Next we cruise northwest to Prevost Harbor on Stuart Island and anchor in the bay.  They also have mooring bouys and a dock, but we prefer to anchor.  I trust the anchor and chain more than I trust the bouy, especially since the buoys are only rated for boats 45′ max.  Fiddler is 46′ and in calm weather it wouldn’t be an issue, but in windy weather we might drag the bouy, not good.  We dinghied to the dock and hiked on a short loop trail around this state marine park.  We stayed two nights here and the second day we hiked to the old school house and to Turn Point Lighthouse, all on gravel roads.  Turn Point Lighthouse sits on the point of the island where two major waterways intersect and where commercial traffic makes a major turn, thus the name.  This island is inhabited by off-the-grid folks that provide their own electricity (solar, generator) and water (wells).  They also have a new school house, but there are not enough students living on the island at the present time to support hiring a teacher.  So it sits vacant for the time being and the few students boat to the nearest island to go to school.  An enterprising couple set up a t-shirt stand at the old school house for people like us hiking by to buy t-shirts.  It is on the honor system.  You pick out what you want and take it with you.  Then when you are back home, you can log onto their website and send them the payment.  I bought a t-shirt.  Both nights at anchor were very pleasant.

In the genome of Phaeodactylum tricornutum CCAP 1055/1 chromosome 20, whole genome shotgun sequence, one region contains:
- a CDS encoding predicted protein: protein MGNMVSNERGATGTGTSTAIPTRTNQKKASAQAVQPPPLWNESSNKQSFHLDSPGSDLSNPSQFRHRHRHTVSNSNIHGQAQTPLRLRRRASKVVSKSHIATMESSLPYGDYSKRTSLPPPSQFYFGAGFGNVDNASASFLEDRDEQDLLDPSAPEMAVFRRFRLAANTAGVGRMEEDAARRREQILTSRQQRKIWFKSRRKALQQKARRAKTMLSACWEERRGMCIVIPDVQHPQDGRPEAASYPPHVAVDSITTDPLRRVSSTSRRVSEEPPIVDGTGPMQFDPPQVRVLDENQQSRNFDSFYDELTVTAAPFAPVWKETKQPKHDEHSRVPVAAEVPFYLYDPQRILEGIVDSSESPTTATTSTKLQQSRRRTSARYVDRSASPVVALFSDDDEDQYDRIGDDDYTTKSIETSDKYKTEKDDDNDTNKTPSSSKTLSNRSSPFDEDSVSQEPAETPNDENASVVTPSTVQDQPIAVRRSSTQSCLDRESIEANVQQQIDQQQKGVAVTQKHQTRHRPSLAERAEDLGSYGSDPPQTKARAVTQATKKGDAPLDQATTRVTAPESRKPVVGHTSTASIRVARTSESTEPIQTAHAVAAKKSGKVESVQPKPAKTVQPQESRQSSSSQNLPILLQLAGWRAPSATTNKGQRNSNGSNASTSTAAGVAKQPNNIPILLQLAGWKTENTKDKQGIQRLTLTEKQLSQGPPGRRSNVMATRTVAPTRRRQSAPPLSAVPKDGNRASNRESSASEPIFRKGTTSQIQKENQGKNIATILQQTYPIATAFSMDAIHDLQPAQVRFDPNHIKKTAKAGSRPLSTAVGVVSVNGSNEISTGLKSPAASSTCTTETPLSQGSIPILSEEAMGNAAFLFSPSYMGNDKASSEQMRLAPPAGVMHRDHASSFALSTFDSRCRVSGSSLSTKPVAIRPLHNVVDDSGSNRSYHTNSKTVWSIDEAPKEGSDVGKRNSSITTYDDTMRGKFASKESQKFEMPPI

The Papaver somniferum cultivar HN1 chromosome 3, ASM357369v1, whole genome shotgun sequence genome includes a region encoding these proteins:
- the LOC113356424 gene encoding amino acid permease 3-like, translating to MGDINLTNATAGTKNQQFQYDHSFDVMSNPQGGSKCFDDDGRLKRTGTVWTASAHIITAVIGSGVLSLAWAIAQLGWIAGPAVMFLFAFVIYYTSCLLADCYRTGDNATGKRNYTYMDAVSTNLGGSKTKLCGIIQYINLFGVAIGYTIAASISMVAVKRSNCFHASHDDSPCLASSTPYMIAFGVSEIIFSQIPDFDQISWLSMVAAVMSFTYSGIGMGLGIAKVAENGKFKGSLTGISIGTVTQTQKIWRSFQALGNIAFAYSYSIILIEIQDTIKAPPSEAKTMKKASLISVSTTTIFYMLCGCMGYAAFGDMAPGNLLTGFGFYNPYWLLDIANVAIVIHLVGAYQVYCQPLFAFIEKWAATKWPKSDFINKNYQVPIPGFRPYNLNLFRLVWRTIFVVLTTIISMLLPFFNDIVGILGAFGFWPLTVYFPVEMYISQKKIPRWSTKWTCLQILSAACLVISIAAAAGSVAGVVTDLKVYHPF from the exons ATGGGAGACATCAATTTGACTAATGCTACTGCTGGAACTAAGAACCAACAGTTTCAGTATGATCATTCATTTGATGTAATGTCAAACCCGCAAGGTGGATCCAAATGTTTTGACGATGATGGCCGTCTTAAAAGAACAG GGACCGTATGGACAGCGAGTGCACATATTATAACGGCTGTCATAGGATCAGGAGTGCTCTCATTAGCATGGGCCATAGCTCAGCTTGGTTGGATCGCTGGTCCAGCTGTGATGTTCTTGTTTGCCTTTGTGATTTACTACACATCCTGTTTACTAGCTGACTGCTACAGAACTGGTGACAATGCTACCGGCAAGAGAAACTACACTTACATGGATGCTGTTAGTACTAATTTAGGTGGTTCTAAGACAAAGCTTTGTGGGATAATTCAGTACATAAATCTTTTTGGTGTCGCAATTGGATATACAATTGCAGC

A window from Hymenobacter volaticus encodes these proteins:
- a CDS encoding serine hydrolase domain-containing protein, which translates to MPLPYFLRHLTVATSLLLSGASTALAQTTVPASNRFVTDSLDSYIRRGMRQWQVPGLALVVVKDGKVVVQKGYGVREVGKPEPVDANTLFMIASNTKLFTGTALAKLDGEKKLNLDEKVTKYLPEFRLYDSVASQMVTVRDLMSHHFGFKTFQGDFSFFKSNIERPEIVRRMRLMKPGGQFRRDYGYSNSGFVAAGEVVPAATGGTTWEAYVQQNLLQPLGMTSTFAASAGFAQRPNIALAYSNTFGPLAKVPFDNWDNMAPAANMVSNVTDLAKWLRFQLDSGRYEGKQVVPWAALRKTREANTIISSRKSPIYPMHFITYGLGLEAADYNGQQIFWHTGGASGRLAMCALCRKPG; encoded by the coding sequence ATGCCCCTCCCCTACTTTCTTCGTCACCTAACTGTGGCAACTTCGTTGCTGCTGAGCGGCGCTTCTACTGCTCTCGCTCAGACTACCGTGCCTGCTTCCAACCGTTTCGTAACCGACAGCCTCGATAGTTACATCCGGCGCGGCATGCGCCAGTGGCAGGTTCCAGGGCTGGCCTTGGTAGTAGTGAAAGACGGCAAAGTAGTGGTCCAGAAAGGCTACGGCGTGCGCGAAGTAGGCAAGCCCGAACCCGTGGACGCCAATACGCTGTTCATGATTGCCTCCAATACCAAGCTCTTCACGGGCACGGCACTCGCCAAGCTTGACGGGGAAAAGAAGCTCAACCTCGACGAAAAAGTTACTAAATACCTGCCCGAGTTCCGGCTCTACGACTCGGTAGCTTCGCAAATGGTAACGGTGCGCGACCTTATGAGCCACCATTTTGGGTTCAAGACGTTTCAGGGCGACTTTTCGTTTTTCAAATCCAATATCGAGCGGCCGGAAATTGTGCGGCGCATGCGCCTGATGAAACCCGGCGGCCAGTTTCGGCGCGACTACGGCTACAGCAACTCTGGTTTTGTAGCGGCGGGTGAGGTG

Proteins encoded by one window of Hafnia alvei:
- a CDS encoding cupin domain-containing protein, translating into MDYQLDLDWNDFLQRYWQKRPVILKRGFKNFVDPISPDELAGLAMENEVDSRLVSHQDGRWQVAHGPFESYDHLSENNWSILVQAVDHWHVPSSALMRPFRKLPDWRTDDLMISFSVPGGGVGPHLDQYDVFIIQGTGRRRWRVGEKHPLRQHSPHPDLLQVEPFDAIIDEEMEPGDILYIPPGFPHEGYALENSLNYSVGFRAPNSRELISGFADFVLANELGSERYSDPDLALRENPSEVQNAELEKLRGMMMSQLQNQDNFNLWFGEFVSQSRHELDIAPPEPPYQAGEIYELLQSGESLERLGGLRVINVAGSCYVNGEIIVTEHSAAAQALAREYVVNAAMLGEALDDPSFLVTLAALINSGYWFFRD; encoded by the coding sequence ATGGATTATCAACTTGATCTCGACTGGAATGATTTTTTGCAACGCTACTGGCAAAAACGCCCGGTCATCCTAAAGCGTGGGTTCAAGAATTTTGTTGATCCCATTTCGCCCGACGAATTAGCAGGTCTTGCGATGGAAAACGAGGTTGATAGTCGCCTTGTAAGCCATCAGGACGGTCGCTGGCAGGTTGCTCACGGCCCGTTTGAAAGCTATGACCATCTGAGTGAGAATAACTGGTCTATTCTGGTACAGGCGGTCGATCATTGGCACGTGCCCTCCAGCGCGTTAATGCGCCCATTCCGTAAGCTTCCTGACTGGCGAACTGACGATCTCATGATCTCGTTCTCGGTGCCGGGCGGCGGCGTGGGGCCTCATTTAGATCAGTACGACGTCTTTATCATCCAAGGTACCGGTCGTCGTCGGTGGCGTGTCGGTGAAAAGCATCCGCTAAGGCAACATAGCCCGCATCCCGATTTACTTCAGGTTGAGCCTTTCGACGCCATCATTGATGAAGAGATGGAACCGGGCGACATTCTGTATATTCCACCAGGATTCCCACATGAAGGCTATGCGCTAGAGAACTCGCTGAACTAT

Next we head to Sucia Island, another state marine park.  This island is not inhabited and is 100% marine park.  We anchored in Echo Bay, the largest of several anchorages.  There was a guy motoring around in his dinghy that came up to say hi.  Boaters are very friendly. We took our dinghy around to Fossil Bay since they had a dock and we wanted to explore the island.  From there we hiked to the other end of the island, a total of 10 miles.  We were very tired after that.  But it was good training for Cathleen. The geography of this island is so different from the rest of the San Juan Islands.  It is eroded sandstone and the patterns in the shorelines are very cool and not like anything I have seen before.

We pulled our anchor on this Memorial Day and headed to Roche Harbor Marina.  The holiday crowds packed the marina over the weekend, but they all cleared out today and when we arrived we practically had the place to ourselves.  We filled our water tank, pumped the holding tank, and walked to shore for ice cream and groceries.  When we stop at a marina in the islands, it will usually be here.  It has a special feeling to it that is hard to explain.  Sort of like what some people experience in Colorado with the “Rocky Mountain high”.  I felt that high when I lived in Colorado.  Roche Harbor has a similar feeling to it for me.

Next we stopped at Jones Island Marine Park.  We had previously never stopped here.  We have been by it many times and it was always too crowded to stop.  This park has a small dock and only 5 buoys.  There is room in the bay for only a couple of boats to anchor.  Completely full, the park only handles a small number of visitors.  We got lucky when we arrived and tied to an empty bouy.  Even though Fiddler is a foot too long to legally tie to a bouy, the weather was forecast to be totally calm overnight so the bouy would hold us just fine.  In fact, in calm conditions the bouy would hold much larger boats than us.  So we tied up for the night.  We dinghied to the park dock and hiked around the small island.  It seemed like we had it to ourselves.  Back on the boat we watched a magnificent sunset.

That was our last night in the San Juans.  In the morning we left in time to get through Deception Pass at slack and continued on to Langley Marina.  We had a nice dinner at the bistro and the next day cruised the final four hours home to Seattle.  As we turned the corner towards the marina, we were welcomed home by a sea lion on the bouy.